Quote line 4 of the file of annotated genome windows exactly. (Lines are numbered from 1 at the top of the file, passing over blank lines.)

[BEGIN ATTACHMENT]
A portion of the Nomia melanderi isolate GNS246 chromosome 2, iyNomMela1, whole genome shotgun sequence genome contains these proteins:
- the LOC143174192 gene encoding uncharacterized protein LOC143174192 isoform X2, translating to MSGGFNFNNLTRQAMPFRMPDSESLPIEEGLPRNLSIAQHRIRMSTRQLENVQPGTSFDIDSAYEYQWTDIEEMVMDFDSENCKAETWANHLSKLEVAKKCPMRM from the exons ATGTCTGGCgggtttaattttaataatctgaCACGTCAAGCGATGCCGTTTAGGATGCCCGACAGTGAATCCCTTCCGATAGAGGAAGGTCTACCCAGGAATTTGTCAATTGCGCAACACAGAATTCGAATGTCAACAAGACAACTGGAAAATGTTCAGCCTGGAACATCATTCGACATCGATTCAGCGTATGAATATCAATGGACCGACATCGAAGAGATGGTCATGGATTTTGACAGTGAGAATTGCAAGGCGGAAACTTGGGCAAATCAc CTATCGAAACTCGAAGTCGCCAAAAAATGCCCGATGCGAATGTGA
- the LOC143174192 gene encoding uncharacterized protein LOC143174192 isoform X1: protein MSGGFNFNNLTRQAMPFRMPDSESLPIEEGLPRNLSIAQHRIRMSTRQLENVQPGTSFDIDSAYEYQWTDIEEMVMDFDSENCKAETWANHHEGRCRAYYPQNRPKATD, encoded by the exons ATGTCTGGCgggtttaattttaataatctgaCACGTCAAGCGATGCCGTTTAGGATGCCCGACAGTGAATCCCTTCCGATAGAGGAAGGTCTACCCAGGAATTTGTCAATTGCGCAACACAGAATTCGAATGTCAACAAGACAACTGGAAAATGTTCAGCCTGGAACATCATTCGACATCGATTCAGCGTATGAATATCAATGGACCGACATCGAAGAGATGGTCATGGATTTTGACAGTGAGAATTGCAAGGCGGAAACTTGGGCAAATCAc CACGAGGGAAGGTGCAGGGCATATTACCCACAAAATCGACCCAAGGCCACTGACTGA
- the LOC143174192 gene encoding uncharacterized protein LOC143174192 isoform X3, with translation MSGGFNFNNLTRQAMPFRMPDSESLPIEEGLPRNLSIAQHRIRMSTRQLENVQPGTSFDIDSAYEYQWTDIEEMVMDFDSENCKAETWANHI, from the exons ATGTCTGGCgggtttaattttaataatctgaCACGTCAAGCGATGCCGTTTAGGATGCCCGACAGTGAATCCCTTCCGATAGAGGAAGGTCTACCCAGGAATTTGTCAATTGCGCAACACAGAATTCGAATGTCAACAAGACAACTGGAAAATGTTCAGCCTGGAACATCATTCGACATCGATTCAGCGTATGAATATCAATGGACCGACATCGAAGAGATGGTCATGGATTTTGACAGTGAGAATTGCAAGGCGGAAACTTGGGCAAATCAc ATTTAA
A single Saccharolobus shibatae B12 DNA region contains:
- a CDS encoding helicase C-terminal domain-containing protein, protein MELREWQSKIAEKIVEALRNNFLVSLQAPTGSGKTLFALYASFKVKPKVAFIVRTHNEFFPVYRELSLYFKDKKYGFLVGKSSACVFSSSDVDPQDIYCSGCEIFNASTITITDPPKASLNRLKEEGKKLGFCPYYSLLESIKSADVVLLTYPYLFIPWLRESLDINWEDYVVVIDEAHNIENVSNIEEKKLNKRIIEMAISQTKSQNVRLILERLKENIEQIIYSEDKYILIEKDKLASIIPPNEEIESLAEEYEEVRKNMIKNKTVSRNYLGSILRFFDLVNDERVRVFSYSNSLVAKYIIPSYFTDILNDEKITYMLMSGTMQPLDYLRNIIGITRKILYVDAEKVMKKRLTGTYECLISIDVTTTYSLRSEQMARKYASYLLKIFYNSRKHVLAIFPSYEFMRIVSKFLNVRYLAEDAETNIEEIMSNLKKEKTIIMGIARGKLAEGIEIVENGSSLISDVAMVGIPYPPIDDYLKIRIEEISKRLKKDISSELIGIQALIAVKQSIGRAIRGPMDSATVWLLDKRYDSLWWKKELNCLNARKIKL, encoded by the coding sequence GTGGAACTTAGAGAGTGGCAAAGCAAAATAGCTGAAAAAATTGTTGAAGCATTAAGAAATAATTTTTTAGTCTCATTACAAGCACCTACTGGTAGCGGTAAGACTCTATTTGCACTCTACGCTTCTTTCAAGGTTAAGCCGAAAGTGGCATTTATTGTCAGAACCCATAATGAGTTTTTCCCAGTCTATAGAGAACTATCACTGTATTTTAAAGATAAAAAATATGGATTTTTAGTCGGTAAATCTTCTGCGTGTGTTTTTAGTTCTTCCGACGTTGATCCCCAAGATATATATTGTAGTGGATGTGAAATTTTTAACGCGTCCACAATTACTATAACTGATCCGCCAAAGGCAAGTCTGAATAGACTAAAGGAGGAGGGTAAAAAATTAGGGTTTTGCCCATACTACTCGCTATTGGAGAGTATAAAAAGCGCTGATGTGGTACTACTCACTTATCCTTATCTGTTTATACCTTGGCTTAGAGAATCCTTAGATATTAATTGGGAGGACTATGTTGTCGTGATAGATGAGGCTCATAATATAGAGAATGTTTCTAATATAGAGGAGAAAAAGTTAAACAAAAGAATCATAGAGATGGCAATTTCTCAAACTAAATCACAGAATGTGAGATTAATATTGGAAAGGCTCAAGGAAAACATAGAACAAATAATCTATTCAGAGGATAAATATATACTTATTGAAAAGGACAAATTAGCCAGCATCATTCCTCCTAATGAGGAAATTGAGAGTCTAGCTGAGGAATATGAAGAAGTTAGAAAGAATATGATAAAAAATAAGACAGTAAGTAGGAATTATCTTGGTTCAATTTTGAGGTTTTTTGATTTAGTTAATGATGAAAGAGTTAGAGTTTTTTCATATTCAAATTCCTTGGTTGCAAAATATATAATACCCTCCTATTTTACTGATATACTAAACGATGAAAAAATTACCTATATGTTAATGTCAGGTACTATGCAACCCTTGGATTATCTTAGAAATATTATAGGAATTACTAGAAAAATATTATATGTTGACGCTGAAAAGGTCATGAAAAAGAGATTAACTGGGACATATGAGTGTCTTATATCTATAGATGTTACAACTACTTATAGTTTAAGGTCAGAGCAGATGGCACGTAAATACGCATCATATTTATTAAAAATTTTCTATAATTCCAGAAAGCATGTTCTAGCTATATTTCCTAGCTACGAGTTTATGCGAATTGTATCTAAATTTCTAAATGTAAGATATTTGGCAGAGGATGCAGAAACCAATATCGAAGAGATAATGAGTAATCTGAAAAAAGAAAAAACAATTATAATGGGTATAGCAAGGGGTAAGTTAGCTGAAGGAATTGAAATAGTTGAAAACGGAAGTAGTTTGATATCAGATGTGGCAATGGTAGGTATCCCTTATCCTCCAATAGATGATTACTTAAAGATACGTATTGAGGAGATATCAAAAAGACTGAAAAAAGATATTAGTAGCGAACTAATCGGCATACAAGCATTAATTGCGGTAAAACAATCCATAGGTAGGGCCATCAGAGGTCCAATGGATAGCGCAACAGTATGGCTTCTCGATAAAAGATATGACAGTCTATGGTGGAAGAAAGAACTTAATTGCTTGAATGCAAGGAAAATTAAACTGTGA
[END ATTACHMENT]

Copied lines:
- the LOC143174192 gene encoding uncharacterized protein LOC143174192 isoform X3, with translation MSGGFNFNNLTRQAMPFRMPDSESLPIEEGLPRNLSIAQHRIRMSTRQLENVQPGTSFDIDSAYEYQWTDIEEMVMDFDSENCKAETWANHI, from the exons ATGTCTGGCgggtttaattttaataatctgaCACGTCAAGCGATGCCGTTTAGGATGCCCGACAGTGAATCCCTTCCGATAGAGGAAGGTCTACCCAGGAATTTGTCAATTGCGCAACACAGAATTCGAATGTCAACAAGACAACTGGAAAATGTTCAGCCTGGAACATCATTCGACATCGATTCAGCGTATGAATATCAATGGACCGACATCGAAGAGATGGTCATGGATTTTGACAGTGAGAATTGCAAGGCGGAAACTTGGGCAAATCAc ATTTAA